Alexander Wang consulted a psychic before taking the job at Balenciaga.
The designer took over at the French fashion house following the departure of Nicolas Ghesquiere in 2012. Although there had been rumours linking him to the job for some time, Wang was initially unsure about the role.
He spent a great deal of time considering his decision and even visited a medium in an effort to get some insight.
"I felt that fear was driving my decision-making," he told the US edition of Vogue.
"So I wrote down a list of pros and cons and asked myself, 'What am I afraid of? The perception of failure? The perception of what people might think?' I knew that what I wanted completely outweighed all of that."
It was Francois-Henri Pinault who first approached Wang about the job. He is the CEO of Kering, the luxury goods firm that owns Balenciaga.
Wang had no intention of accepting the offer when he first heard about it.
"My first reaction to [Pinault] was no," he admitted.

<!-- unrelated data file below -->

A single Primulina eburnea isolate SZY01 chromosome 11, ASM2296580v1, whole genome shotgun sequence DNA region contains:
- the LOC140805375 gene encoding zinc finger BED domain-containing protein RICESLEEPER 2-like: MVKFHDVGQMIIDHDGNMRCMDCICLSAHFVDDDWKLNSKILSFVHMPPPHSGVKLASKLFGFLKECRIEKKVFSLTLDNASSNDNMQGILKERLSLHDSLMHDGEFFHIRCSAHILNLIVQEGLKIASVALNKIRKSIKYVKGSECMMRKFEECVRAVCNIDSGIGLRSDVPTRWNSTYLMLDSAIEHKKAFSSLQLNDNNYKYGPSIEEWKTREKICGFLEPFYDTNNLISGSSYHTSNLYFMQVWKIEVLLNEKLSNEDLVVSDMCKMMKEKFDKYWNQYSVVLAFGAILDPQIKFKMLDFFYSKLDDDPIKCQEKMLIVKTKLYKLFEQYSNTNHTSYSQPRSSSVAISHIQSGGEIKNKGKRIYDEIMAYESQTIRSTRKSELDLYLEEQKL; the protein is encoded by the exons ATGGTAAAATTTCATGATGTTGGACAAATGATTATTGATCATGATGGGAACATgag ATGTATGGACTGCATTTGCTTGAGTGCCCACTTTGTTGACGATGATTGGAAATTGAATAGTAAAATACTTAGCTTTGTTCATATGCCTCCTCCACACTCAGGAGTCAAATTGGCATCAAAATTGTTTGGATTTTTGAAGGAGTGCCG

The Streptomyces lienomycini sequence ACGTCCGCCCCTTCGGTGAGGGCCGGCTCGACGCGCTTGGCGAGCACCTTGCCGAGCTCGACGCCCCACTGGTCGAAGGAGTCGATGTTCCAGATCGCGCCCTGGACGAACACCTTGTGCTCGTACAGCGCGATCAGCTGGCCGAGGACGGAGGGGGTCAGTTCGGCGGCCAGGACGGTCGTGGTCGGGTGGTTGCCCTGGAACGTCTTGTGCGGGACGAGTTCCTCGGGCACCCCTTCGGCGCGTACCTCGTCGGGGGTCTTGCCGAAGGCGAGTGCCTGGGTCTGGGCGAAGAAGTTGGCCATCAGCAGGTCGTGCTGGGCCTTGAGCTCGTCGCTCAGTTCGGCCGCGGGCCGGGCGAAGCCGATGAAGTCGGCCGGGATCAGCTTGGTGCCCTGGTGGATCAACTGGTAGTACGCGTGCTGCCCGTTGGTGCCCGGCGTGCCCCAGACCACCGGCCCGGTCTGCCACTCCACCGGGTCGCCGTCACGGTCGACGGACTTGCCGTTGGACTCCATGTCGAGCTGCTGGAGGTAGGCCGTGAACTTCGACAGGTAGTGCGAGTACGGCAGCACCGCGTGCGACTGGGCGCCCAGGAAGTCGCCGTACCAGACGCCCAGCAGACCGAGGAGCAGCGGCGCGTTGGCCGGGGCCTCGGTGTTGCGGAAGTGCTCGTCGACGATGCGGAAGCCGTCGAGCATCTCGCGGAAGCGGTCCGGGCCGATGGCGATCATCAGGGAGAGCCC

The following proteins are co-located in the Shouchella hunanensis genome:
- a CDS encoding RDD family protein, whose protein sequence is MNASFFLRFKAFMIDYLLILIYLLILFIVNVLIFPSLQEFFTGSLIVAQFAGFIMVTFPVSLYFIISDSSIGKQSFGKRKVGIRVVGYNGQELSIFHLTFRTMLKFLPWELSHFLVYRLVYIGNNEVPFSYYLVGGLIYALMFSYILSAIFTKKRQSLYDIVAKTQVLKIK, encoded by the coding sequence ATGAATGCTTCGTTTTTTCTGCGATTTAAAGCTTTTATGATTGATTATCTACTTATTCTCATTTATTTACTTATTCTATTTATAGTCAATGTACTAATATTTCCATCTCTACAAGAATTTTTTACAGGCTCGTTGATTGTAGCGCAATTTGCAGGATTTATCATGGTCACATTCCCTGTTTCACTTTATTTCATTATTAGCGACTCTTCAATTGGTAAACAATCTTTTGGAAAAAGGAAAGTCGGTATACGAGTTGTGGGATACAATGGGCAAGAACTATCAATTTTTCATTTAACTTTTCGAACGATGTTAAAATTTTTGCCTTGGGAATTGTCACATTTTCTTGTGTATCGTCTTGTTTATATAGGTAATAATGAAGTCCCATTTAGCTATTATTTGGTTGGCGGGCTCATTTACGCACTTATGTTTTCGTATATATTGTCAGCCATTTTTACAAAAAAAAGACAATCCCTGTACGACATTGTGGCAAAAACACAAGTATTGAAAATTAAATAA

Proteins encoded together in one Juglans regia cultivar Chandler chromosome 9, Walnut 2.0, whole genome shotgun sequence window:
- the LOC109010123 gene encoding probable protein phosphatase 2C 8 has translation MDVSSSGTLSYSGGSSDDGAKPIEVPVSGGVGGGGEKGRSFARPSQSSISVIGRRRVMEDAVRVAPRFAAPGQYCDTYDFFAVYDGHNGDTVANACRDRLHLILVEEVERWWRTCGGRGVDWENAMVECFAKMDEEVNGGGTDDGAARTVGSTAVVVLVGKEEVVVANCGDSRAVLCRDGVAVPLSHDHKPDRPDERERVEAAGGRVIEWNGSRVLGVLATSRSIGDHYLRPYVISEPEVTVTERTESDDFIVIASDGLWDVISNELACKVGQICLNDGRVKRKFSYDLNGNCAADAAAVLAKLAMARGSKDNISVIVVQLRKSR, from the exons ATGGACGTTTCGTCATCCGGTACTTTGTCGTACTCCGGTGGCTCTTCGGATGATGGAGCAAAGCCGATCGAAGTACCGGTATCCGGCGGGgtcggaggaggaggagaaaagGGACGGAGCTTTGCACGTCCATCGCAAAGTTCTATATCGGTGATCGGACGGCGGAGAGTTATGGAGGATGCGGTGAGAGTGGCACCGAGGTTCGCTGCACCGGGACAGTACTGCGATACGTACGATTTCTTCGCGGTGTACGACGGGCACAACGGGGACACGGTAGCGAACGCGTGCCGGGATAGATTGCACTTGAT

"I told him that I was so preoccupied with what I am doing with my own brand in New York, and I'll be the most hated man in fashion!"
Pinault would not accept Wang's decision and asked him to travel to Paris to visit the archives before making his mind up. The designer did so, with Pinault even disabling the security cameras to ensure no one knew about the trip.
Wang is now thrilled to be in the position and has explained why he was so tentative to begin with.
"As an American designer coming to a French house that's been around for a long time - and which had been built up by someone else - one of my biggest fears was that I'd be constantly up against a wall," he said.
"There were a lot of people who were divided when I got the job; there was a lot of speculation as to what direction the brand would take."
His first line for the label was well received and he's promised subsequent collections will include some of the sportswear influences he is known for.
He is also learning to settle in Paris, although at the moment he hasn't made any real friends. He is trying to pick up some French, although it hasn't been easy.
He tried Rosetta Stone lessons, but couldn't get on with them.
"I need there to be a fashion edition," he giggled. "Rosetta Stone isn't teaching me about hemlines; it isn't teaching me about insetting zippers - it's teaching me about little girls swimming and little boys drinking tea."
- COVER MEDIA